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Tags : Buddhist Temple

Timings : 6:00 AM - 5:00 PM

Entry Fee : No Entry Fee

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Wat Umong, Chiang Mai Overview

Nestled near the Doi Suthep mountain, Wat Umong Suan Phutthatham is a 700-year-old Buddhist temple. It is also called the Tunnel Temple due to its labyrinth network of tunnels within the forest. It offers a wholesome experience of Buddhism, complete with ancient stone structures, Dhamma teachings, meditation sessions, and prayer chants reverberating in the air.

A 13th-century landmark, Wat Umong Suan Phutthatham translates to a "temple of the tunnels and Buddha Dharma garden." These temple tunnels house Buddha shrines where visitors and devotees pray and pay their respects to the idol. The sounds of monks' chanting encompass the four walls underneath the temple ground. Since the location is amidst forest and natural lakes, this makes it a perfect spot to unwind your mind and go deep in meditation.

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History of the Wat Umong

According to the local history, Wat Umong was originally named as Werukattaharam and was built for a monk, Thera Jan by King Mengrai. He was the founder of Chiang Mai and also the first king of Lanna.

Upon Chiang Mai's Discovery - The King's Plan
After Chiang Mai was discovered, the city began to attract more crowd, thus, creating a barrier for a smooth and peaceful meditative time amongst the monks. Due to the King Mengrai's fondness towards Monk Thera Jan, he ordered for multiple tunnels to be dug underground. Thus, these brick wall tunnels decorated in Buddhist murals came into being. Leading to the forests and lakes near Doi Suthep mountain, every tunnel here gave the monks a conducive atmosphere to carry out their meditation.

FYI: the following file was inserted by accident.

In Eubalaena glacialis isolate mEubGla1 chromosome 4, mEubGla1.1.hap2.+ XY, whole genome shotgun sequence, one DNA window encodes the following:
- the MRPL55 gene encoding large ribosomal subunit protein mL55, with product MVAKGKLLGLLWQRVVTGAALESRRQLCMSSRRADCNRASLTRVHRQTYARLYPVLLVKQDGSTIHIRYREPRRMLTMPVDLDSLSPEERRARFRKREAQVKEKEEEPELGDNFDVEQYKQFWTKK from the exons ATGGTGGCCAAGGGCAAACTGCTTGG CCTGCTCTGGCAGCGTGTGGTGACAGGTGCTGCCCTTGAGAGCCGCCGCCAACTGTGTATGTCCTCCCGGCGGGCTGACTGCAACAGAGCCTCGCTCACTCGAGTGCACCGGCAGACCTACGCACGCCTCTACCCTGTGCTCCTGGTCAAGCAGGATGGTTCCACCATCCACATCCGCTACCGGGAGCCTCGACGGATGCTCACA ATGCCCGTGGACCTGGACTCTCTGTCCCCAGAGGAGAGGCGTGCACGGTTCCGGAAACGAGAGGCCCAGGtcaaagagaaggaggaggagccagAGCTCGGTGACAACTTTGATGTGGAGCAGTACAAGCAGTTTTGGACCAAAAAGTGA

Temple Restoration
However, abandoned during the 15th century, this forested-temple was only reopened and restored in 1948. Renowned as the centre of Buddhist teachings and meditation, Wat Umong is also one of the most active temples in Chiang Mai. Although most of the Buddhist murals have disappeared since then, it still exudes charm and serenity.

Highlights of the Wat Umong

  • Besides the tunnels, there is also a copy of the Ashoka Pillar dating back to the 13th century, which is the same as the temple's origin. The pillar has four lions with a Dhamma wheel on top.
  • As you walk the ground trails around the mounds, you will find a collection of damaged and scattered Buddha structures between the trees. These structures, mostly the heads, were brought in from other temples around the region.
  • There is also a pond by the forest where visitors can feed the catfish, turtles, and ducks here by buying food from the vendors.
  • Along the trails through the forest, one would find wooden boards with meaningful proverbs of Buddhist values written in English and Thai hanging by the trees.
  • For those keen on learning the monastic life or wanting to experience the bliss of meditation, there is a meditation centre located near the temple entrance.


  • Dress according to local tradition and rules while going to the temple.
  • Remove your footwear before entering the temple.

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